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Thursday, May 23, 2024

Michelle Wu is the first woman and person of colour to be elected as mayor of Boston

Boston voters have chosen City Councilor Michelle Wu as the city’s mayor, making her the first woman and person of colour to hold the position in the city’s history.

Wu, whose parents moved to the United States from Taiwan, ended a 199-year record of white, male mayors in the city of Chicago. She relocated from Chicago to the city in order to attend Harvard University and Harvard Law School.

She beat Annissa Essaibi George, a fellow Democratic City Councilor who describes herself as a first-generation Arab-Polish American who was born and raised in the city, in the election.

The race between the two candidates constituted a watershed moment in the history of Boston politics, which has been defined by racial tensions and forced desegregation in recent years. It also reflected a city that is becoming more diverse, with Black, Latino, and Asian inhabitants now accounting for more than half of the population and white groups continuing to decline.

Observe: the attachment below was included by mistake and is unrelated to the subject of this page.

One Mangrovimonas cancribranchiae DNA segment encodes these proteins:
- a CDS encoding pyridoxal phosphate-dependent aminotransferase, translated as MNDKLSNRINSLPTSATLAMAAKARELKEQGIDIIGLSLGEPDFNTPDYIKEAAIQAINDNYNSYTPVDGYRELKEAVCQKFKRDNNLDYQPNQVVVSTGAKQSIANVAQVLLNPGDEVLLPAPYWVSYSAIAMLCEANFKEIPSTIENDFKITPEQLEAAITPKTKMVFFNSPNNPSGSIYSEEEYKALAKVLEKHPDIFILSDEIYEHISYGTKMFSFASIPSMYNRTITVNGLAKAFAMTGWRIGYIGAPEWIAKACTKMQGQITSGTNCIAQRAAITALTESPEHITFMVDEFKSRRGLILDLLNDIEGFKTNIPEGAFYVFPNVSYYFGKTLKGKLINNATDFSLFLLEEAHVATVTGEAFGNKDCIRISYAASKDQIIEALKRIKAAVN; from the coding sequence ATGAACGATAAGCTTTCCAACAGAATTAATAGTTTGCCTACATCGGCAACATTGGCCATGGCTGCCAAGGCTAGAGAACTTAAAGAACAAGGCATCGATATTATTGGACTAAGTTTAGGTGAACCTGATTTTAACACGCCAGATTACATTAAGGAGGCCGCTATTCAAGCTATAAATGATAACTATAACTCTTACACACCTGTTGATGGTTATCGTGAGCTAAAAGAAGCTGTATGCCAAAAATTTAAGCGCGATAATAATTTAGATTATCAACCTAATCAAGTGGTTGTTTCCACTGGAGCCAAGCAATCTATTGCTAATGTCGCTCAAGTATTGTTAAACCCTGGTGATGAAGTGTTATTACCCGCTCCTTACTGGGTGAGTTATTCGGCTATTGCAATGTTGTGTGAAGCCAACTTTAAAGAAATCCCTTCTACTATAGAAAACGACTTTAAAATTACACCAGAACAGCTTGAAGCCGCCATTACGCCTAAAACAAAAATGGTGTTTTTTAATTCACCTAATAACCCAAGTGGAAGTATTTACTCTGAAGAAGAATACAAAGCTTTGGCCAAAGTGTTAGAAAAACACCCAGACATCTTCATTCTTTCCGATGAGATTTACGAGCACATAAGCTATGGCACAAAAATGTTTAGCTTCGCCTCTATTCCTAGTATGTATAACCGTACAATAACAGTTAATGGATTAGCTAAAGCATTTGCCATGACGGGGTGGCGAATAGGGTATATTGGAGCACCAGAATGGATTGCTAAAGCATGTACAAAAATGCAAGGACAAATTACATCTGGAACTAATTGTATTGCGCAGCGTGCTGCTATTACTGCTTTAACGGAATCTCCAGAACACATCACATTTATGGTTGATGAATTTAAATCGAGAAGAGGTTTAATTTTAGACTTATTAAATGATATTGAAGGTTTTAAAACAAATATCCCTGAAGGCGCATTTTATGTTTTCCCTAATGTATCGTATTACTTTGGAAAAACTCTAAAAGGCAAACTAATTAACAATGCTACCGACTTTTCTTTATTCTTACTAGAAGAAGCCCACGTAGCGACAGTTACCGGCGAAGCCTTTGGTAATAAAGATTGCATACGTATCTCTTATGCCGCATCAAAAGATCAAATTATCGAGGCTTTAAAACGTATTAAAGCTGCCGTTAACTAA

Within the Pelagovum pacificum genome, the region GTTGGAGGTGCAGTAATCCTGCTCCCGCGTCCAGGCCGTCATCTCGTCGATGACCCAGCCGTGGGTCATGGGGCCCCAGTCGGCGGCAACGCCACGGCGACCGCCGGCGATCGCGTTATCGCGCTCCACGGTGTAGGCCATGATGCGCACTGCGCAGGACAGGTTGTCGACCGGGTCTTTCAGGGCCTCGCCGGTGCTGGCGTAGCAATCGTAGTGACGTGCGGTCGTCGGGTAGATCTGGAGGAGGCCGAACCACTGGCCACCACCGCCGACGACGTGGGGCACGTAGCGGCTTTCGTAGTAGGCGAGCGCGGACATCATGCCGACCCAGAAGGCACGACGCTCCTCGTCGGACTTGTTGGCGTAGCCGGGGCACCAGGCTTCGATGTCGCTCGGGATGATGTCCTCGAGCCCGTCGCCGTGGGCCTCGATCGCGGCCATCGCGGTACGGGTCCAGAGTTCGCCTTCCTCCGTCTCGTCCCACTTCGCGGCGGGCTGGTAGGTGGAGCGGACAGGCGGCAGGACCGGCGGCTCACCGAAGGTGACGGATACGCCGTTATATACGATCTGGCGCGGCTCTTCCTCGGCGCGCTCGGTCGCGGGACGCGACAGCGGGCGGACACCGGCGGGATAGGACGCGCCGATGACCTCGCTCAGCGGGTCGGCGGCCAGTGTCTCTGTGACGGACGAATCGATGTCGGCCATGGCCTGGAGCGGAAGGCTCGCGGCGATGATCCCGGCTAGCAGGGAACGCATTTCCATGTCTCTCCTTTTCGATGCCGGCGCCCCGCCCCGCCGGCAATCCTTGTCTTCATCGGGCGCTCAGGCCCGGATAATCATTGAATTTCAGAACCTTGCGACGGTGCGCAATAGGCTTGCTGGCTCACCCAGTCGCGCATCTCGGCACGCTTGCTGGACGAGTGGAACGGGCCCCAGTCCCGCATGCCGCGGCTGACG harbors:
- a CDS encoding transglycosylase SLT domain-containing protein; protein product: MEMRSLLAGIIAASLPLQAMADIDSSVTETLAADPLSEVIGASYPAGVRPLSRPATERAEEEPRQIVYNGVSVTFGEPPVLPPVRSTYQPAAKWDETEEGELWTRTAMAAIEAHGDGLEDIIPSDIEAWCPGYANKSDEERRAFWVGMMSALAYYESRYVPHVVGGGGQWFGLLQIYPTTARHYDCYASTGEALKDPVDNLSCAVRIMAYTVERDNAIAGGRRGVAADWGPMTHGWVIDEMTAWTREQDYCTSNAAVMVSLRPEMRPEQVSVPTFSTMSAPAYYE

In the eyes of many, the race came down to two opposing views of the future, with Essaibi George’s version being seen as more traditional Boston and Wu’s version being viewed as more contemporary. Since her election to the city council in 2013, Wu has established herself as a favourite of the Democratic Party’s radical side. Her campaign focused on climate change policies in line with the Green New Deal, rent control and rent stabilisation, which were both narrowly defeated in the 1990s, eliminating fares on the metropolitan area’s public transportation system, and abolishing the Boston Planning and Development Agency, arguing that it is time to “empower a planning dept to create a master plan for updated zoning and clear, consistent rules.” She was beaten in the leadership contest.

The candidate from the city with the strongest family ties, Essaibi George, campaigned on a more moderate platform in the meanwhile. She expressed opposition to Wu’s rent control proposals and offered to restructure the city’s police force by increasing the number of officers who are representative of the city’s changing demographics and increasing funding.

Democrat Eric Adams, the Brooklyn Borough President, was elected on Tuesday, defeating Republican Curtis Sliwa, the creator of the Guardian Angels anti-crime patrollers, who was also elected. Adams will be the city’s second Black mayor.

Jonathan James
Jonathan James
I serve as a Senior Executive Journalist of The National Era
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